“It’s a confirmation of what I was doing,” Ward recently told me from his home in Manhattan of watching team after team, in sport after sport, follow the Bucks’ lead in imitating his piercing presentation of America’s racial ills.
“Day of Absence” debuted off-Broadway in fall 1965. The New York Times summarized it as a “recount [of] the uproarious emergencies which occur when a Southern town is faced with the sudden and inexplicable disappearance of all its black citizens” who had kept White lives going.
The Bucks proved Ward prescient. These times and 1965 proved him reflective. A policeman in “Day of Absence” goes insane upon realizing he has no Black people to brutalize.
“Primarily, [the play] was my response, just like the athletes are responding to today,” said Ward, who then birthed the Negro Ensemble Company to rebut mostly all-White Broadway. “That was my response to those times and injustices of that moment. It was my way of dramatizing the issues.”
“Day of Absence” — coupled with a second one-act play that juxtaposed it, “Happy Ending” — won Obie and Vernon Rice (now Drama Desk) awards. It has been produced countless times and studied as groundbreaking by theatrical scholars.
And when a colleague suggested to Howard University theater professor Denise J. Hart that it was somehow obsolete after all these years, she responded: “ ‘Day of Absence,’ a play that I have taught for 16 semesters in my Play Analysis class, is an excellent framework for the facilitation of relevant discussions centered on both historical and contemporary issues that confront African Americans. ... I was dismayed that a play with such rich themes relevant to the African American experience was being relegated to being ‘dated.’ ”
Indeed, “Day of Absence” perhaps resonated more last month, after Black athletes led a protest of racial injustice by refusing to play, than it ever had before.
And their work stoppage reminded that there may be no greater stage to capture attention for critical issues than the one sports naturally provide. After all, when players in the NBA, the WNBA, Major League Soccer and Major League Baseball walked off their fields of play in protest of the most recent police brutishness against a Black man — Jacob Blake was shot seven times in the back in Kenosha, Wis. — it forced more people to pay attention to the singular issue of police brutality against Black people, and the historic problem of racial injustice, than most anything anyone else could have done.
The protest demanded that those who think sports is an escape — and that athletes, particularly Black athletes, exist only to entertain them — reconsider. It made it impossible not to hear a universal wonderment in the Black community when Los Angeles Clippers Coach Doc Rivers, with tears trickling down his face, said before cameras, “It’s amazing why we keep loving this country and this country does not love us back.”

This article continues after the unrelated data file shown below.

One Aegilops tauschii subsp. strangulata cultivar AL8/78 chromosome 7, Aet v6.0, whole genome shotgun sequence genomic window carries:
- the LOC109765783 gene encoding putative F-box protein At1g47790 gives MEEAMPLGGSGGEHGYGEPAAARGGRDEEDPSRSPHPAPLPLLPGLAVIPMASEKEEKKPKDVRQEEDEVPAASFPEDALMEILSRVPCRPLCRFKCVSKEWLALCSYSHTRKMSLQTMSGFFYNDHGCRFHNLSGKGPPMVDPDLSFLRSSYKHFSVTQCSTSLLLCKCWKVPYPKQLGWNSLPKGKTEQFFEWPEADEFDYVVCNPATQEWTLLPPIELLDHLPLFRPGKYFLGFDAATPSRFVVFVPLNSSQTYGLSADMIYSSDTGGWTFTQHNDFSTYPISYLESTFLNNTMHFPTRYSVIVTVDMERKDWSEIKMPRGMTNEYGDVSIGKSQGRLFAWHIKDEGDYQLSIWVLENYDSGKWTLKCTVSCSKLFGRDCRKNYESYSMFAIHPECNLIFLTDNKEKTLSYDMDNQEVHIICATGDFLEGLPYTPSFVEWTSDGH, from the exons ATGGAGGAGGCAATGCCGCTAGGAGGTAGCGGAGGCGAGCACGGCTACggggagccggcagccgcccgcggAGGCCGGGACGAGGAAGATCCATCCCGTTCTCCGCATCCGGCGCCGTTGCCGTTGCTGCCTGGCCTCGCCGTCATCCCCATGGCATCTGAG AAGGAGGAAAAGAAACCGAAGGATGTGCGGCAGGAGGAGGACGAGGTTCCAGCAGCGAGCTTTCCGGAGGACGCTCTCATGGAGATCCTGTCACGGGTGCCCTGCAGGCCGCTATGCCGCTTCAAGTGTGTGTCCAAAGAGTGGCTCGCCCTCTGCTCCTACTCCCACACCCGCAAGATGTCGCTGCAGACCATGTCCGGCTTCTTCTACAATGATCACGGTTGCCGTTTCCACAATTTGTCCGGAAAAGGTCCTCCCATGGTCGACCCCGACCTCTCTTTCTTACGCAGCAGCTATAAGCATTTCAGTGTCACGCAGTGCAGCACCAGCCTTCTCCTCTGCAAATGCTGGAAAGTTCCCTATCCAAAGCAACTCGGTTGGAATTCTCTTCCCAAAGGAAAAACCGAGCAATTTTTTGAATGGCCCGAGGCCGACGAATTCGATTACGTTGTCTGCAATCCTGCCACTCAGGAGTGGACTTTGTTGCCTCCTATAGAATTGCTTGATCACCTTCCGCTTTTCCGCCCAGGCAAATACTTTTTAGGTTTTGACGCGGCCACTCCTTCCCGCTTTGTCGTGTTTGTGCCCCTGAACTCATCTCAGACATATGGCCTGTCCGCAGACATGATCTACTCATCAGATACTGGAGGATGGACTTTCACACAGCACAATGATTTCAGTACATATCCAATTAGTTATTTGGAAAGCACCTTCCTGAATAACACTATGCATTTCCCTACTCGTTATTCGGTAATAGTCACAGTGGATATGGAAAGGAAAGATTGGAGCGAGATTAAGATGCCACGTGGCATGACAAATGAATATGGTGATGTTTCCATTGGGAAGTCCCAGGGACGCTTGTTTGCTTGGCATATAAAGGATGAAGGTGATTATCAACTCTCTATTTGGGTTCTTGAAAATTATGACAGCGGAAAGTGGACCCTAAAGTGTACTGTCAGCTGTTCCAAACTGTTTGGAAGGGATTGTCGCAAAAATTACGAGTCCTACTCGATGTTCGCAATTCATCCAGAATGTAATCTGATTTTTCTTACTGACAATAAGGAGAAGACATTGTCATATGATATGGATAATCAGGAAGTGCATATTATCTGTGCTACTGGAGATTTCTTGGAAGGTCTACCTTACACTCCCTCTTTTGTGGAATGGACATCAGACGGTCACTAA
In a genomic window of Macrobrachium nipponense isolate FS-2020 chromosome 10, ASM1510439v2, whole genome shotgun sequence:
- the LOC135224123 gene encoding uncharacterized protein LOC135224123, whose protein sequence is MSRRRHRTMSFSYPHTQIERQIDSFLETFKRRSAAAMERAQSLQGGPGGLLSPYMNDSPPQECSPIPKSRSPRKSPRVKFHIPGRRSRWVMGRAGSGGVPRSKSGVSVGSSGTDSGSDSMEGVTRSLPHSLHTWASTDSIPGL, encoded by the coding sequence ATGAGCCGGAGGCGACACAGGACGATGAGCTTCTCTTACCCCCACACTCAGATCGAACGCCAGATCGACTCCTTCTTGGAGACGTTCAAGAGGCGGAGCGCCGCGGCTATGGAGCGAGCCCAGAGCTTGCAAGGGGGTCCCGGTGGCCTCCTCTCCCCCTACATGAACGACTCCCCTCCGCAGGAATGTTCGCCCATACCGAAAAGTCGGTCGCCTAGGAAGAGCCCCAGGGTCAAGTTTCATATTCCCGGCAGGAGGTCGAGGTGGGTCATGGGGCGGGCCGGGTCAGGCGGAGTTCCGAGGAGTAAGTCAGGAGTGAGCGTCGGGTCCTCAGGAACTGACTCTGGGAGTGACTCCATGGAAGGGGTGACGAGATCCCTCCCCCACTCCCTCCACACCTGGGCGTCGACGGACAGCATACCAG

Ward told me he followed the news of that shooting and the reaction to it as well.
Ward was long conscious of the truth that the klieg light of sports can shine on an issue. After he was born in Burnside, La., which was named for an Irish sugar plantation owner on whose plantation Ward’s parents worked, Ward’s family moved to New Orleans. He starred in football and on the track at Xavier Prep High. He went briefly to Wilberforce University and then the University of Michigan, where he played football for one season before being sidelined by a knee injury.
By 1950, he was in New York pursuing a sportswriter’s career at a communist newspaper, the Daily Worker, under the tutelage of progressive advocacy sports columnist Lester Rodney. Ward succeeded Rodney, an early agitator for desegregation in baseball, as sports editor. By the mid-1950s, Ward was studying theater and landing roles in Eugene O’Neill’s “The Iceman Cometh” and Lorraine Hansberry’s “A Raisin in the Sun.” And in between, he was jailed for doing something Muhammad Ali became famous for years later: refusing conscription. The Supreme Court eventually overturned Ward’s conviction, as it would Ali’s.
It all solidified Ward’s thinking when he started writing “Day of Absence.”
“It’s the same motivation that [athletes] have to make their protest and the attitude about who they are and what they represent,” Ward explained of watching his nonfiction tale unfurl in real life. “[Athletes] are like all of us, have a role to respond to injustice wherever it is. The athletes . . . are acting on their social conscience. So I agree with them for what they’re doing.”
These weren’t the first athletes Ward saw engage in his messaging from “Day of Absence.” Bill Russell was.
“His brother was a good friend of mine — Charlie Russell,” Ward said of the younger Russell.
Charlie Russell was a playwright, too, best known for his 1969 piece “Five on the Black Hand Side,” which became a popular Blaxploitation-era film. And during the first run of “Day of Absence” at St. Mark’s Playhouse off-Broadway, Ward recalled: “[Bill] Russell came to see it and after spent the evening with me and my cast. Bill Russell spent the whole evening with us.”
A few years earlier, Russell led other Black players in refusing to play an exhibition game in Lexington, Ky., after the eatery in the team’s hotel refused to serve them.
“That was my generation,” said Ward, who has been recovering from a stroke in early May that came on the eve of his 90th birthday. “The injustice done to Black people didn’t stop then and really hasn’t stopped. I’m happy the athletes are letting their feelings [be] known by their actions.”
I’m glad Douglas Turner Ward, though no one knew it at the time, showed them a way.